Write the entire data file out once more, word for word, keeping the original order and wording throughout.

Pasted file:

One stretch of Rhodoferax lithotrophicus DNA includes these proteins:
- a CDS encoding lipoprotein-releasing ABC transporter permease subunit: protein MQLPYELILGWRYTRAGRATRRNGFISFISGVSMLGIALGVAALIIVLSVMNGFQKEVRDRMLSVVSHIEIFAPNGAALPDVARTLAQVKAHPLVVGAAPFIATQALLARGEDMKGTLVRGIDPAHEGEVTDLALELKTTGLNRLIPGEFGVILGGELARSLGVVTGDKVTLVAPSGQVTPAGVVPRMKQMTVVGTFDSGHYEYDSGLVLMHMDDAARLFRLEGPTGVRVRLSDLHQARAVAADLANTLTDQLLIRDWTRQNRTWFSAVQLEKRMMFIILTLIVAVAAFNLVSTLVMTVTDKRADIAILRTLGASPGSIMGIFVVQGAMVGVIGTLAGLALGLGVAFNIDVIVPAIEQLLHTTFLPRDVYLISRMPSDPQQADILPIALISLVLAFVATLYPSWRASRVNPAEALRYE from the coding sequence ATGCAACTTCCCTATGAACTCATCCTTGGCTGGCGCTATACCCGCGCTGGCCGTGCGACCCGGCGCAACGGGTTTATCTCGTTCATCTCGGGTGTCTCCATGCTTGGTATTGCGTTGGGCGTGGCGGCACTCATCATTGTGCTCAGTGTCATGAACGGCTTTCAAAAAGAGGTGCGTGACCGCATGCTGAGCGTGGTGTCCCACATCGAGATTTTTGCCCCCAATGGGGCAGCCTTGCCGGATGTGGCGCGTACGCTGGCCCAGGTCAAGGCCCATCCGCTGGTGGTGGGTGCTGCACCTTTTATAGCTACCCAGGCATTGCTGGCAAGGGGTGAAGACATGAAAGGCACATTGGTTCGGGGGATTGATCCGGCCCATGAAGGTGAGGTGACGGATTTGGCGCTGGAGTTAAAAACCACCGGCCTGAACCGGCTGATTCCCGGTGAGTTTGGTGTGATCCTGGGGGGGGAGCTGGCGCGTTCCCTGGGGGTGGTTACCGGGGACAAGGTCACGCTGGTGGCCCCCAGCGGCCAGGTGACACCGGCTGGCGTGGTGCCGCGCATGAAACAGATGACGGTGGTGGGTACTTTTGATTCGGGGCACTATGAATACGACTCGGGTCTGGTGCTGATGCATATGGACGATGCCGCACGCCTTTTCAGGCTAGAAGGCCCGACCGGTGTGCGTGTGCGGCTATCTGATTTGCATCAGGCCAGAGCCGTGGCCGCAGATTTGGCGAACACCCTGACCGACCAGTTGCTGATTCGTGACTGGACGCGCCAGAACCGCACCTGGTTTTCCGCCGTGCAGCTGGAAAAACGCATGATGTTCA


One stretch of Rhodoferax lithotrophicus DNA includes these proteins:
- a CDS encoding lipoprotein-releasing ABC transporter permease subunit: protein MQLPYELILGWRYTRAGRATRRNGFISFISGVSMLGIALGVAALIIVLSVMNGFQKEVRDRMLSVVSHIEIFAPNGAALPDVARTLAQVKAHPLVVGAAPFIATQALLARGEDMKGTLVRGIDPAHEGEVTDLALELKTTGLNRLIPGEFGVILGGELARSLGVVTGDKVTLVAPSGQVTPAGVVPRMKQMTVVGTFDSGHYEYDSGLVLMHMDDAARLFRLEGPTGVRVRLSDLHQARAVAADLANTLTDQLLIRDWTRQNRTWFSAVQLEKRMMFIILTLIVAVAAFNLVSTLVMTVTDKRADIAILRTLGASPGSIMGIFVVQGAMVGVIGTLAGLALGLGVAFNIDVIVPAIEQLLHTTFLPRDVYLISRMPSDPQQADILPIALISLVLAFVATLYPSWRASRVNPAEALRYE from the coding sequence ATGCAACTTCCCTATGAACTCATCCTTGGCTGGCGCTATACCCGCGCTGGCCGTGCGACCCGGCGCAACGGGTTTATCTCGTTCATCTCGGGTGTCTCCATGCTTGGTATTGCGTTGGGCGTGGCGGCACTCATCATTGTGCTCAGTGTCATGAACGGCTTTCAAAAAGAGGTGCGTGACCGCATGCTGAGCGTGGTGTCCCACATCGAGATTTTTGCCCCCAATGGGGCAGCCTTGCCGGATGTGGCGCGTACGCTGGCCCAGGTCAAGGCCCATCCGCTGGTGGTGGGTGCTGCACCTTTTATAGCTACCCAGGCATTGCTGGCAAGGGGTGAAGACATGAAAGGCACATTGGTTCGGGGGATTGATCCGGCCCATGAAGGTGAGGTGACGGATTTGGCGCTGGAGTTAAAAACCACCGGCCTGAACCGGCTGATTCCCGGTGAGTTTGGTGTGATCCTGGGGGGGGAGCTGGCGCGTTCCCTGGGGGTGGTTACCGGGGACAAGGTCACGCTGGTGGCCCCCAGCGGCCAGGTGACACCGGCTGGCGTGGTGCCGCGCATGAAACAGATGACGGTGGTGGGTACTTTTGATTCGGGGCACTATGAATACGACTCGGGTCTGGTGCTGATGCATATGGACGATGCCGCACGCCTTTTCAGGCTAGAAGGCCCGACCGGTGTGCGTGTGCGGCTATCTGATTTGCATCAGGCCAGAGCCGTGGCCGCAGATTTGGCGAACACCCTGACCGACCAGTTGCTGATTCGTGACTGGACGCGCCAGAACCGCACCTGGTTTTCCGCCGTGCAGCTGGAAAAACGCATGATGTTCA